By MATT SCHUCKMAN
Herald-Whig Sports Writer
EDWARDSVILLE, Ill. — Knowing they might have to face Edwardsville’s spread-the-floor and slow-it-down attack, the Quincy High School basketball players wanted to know the best way to defend it.
Quincy coach Sean Taylor had only one piece of advice.
“Don’t get down,” he told them at Thursday’s practice.
If only it had been that easy.
A 4-for-21 shooting performance in the first half left the Blue Devils trailing Friday night’s Class 4A Edwardsville Regional championship game the final 28 minutes, and back-to-back three-point plays by the Tigers early in the fourth quarter provided the separation that led to a 59-43 victory at Lucco-Jackson Gym.
“They’re so disciplined,” Quincy guard Martin Kvitle said of top-seeded Edwardsville. “They don’t make mistakes that let you get back in the game.”
The Tigers hardly had a misstep in the second half. Edwardsville’s starting five went 11 of 15 from the floor, 2 of 3 from 3-point range and 17 of 18 from the free-throw line with just three turnovers the final 16 minutes, outscoring Quincy’s starting five 42-22.
Edwardsville (22-5) scored on 14 of 16 fourth-quarter possessions before Tigers coach Mike Waldo emptied the bench.
“Our guys pass the ball well and look for each other well,” said Waldo, whose team will face Belleville West in Tuesday’s sectional semifinals at Collisnville. “I thought Quincy chased the ball well, but that’s hard to do when you have five guys on the floor who can handle the ball. I thought they did a good job of chasing us, but we were solid with the ball.”
The Tigers were clutch when it counted, too.
Trailing by as many as seven points in the third quarter, the Blue Devils (20-7) narrowed the gap to 27-24 when Mason Fairley hit a 3-pointer from the top of the key with 50 seconds left. The Tigers spread the floor, milked the clock and put the ball in the hands of sophomore point guard Shawn Roundtree as the seconds dwindled.
Roundtree drove to the high post and kicked to Josh White in the right corner for a 3-pointer with three seconds left to give Edwardsville a two-possession lead.
“I thought that was the tide-turning moment,” Taylor said. “I think that gave them momentum. I think our guys thought they were playing great. But we’re down six and then they get into their delay game, and that’s just so tough to guard.”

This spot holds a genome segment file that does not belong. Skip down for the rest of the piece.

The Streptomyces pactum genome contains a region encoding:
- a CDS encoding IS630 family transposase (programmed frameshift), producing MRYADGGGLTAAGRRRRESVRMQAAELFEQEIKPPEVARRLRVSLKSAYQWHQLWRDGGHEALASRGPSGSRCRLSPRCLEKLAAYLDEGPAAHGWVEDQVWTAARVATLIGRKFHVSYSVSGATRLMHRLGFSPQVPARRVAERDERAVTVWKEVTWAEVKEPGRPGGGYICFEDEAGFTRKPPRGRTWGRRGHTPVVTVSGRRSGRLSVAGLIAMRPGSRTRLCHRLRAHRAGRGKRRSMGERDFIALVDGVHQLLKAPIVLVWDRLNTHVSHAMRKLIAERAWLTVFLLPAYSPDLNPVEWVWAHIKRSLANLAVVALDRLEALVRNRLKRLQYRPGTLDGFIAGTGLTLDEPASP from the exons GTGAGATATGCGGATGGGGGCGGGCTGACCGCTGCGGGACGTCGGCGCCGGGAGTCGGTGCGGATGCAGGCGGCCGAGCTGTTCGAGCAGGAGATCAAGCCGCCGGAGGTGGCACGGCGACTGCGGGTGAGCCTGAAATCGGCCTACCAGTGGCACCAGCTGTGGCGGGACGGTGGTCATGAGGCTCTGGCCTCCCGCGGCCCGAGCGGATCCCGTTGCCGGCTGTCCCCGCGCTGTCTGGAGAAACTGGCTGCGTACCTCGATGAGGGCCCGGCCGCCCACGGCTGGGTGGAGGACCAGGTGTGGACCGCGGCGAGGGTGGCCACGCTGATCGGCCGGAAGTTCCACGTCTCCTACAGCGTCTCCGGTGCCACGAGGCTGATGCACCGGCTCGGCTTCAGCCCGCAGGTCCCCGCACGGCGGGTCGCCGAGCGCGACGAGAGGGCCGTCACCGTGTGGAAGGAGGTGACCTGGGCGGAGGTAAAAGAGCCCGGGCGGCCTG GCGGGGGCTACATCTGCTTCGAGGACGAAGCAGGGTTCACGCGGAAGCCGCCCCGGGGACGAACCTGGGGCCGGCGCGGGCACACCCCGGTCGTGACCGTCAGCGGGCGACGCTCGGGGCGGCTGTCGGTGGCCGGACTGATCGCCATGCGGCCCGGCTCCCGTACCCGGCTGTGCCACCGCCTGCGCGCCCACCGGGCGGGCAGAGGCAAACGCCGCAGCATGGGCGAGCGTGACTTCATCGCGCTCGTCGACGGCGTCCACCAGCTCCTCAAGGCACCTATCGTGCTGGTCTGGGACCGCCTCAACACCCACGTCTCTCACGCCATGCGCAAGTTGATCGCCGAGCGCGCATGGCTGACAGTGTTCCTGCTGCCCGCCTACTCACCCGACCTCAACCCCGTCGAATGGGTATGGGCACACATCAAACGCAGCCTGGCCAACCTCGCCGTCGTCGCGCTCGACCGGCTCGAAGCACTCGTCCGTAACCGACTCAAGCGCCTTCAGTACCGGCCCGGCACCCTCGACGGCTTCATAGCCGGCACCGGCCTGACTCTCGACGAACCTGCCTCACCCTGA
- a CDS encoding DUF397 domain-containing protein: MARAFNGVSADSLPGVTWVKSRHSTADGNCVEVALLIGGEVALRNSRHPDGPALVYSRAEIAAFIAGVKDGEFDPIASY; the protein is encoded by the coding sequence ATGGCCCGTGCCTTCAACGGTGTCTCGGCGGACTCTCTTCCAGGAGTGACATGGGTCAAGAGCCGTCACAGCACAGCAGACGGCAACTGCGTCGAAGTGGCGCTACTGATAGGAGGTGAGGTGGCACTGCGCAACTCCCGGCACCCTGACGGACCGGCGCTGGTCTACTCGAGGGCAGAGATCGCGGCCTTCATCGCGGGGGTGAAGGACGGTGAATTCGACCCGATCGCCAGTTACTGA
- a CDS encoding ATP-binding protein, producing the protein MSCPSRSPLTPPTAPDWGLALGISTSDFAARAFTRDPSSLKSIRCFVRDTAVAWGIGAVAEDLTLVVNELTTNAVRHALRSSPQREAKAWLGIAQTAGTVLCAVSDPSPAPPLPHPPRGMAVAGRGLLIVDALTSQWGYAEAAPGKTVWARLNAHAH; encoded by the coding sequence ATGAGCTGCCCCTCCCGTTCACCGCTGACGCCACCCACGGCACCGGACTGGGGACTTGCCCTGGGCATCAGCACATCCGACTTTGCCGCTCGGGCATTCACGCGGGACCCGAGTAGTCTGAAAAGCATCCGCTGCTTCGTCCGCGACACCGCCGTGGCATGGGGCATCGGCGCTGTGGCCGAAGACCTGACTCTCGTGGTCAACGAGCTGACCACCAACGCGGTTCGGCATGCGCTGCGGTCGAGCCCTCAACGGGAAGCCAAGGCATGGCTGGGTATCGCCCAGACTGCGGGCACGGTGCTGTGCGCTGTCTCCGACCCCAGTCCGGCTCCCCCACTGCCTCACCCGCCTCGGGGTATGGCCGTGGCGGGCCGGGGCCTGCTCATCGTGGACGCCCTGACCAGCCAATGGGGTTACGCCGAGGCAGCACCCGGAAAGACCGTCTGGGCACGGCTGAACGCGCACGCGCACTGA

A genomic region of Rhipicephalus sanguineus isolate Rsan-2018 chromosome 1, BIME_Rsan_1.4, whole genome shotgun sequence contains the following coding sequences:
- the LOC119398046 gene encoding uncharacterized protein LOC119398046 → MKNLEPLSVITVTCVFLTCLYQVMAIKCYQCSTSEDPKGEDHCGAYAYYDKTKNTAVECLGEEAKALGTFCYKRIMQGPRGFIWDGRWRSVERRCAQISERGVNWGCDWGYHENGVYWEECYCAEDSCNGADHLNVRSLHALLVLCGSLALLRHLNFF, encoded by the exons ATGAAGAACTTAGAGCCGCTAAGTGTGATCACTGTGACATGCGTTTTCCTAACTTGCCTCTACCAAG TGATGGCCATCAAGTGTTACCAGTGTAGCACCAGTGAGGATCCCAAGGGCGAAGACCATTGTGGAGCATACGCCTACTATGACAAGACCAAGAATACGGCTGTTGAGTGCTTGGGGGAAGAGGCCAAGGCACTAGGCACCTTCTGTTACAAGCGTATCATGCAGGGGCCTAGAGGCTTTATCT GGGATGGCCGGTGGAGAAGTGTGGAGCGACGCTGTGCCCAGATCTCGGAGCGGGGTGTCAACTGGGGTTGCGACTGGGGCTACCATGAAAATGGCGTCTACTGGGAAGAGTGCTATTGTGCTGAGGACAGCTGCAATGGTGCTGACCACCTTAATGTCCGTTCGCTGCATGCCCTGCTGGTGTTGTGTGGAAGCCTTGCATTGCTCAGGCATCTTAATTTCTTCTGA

For a moment, though, Quincy looked like it might weather the storm.
On the opening possession of the fourth quarter, Fairley set up Mike Davis for a layin and a three-point play to trim Edwardsville’s lead to 30-27. The Tigers knew how to answer.
On back-to-back possessions, Edwardsville got behind Quincy’s defense, scored on layins and made free throws to finish off three-point plays that pushed the lead to eight. The Blue Devils’ uphill climb turned into scaling a mountain.
“That kind of deflated us,” Fairley said. “And it’s tough to come back on a team that is making free throws.”
It’s even harder when you’re not making shots.
Quincy shot just 26 percent from the floor (13 of 50) and 25 percent from 3-point range (4 of 16). DeAngelo Dean, who was shooting 56 percent from the field on the season, was the Blue Devils’ only double-digit scorer with 14 points, but he was 5 of 18 from the field.
Kvitle, the team’s second-leading scorer at 12.7 points per game, finished with just three and was 0 for 6 from the field.
In contrast, Edwardsville had four players in double figures, and the starting five combined to shoot 54.5 percent from the field.
“We were able to spread the floor and dictate,” Waldo said. “That gave us good looks.”
It continued a trend as well. Edwardsville, which won its ninth regional title in the last 10 years, has eliminated Quincy from the postseason in four of Taylor’s nine seasons as head coach.
That’s a trend Taylor wants to see end.
“It would be nice,” he said.
More shots need to fall, though, when the game is in balance. Five times, Quincy cut the deficit to one possession. Four times, the Blue Devils failed to score on their next possession.
“We had opportunities to win the game, and that’s all we can ask for,” Fairley said.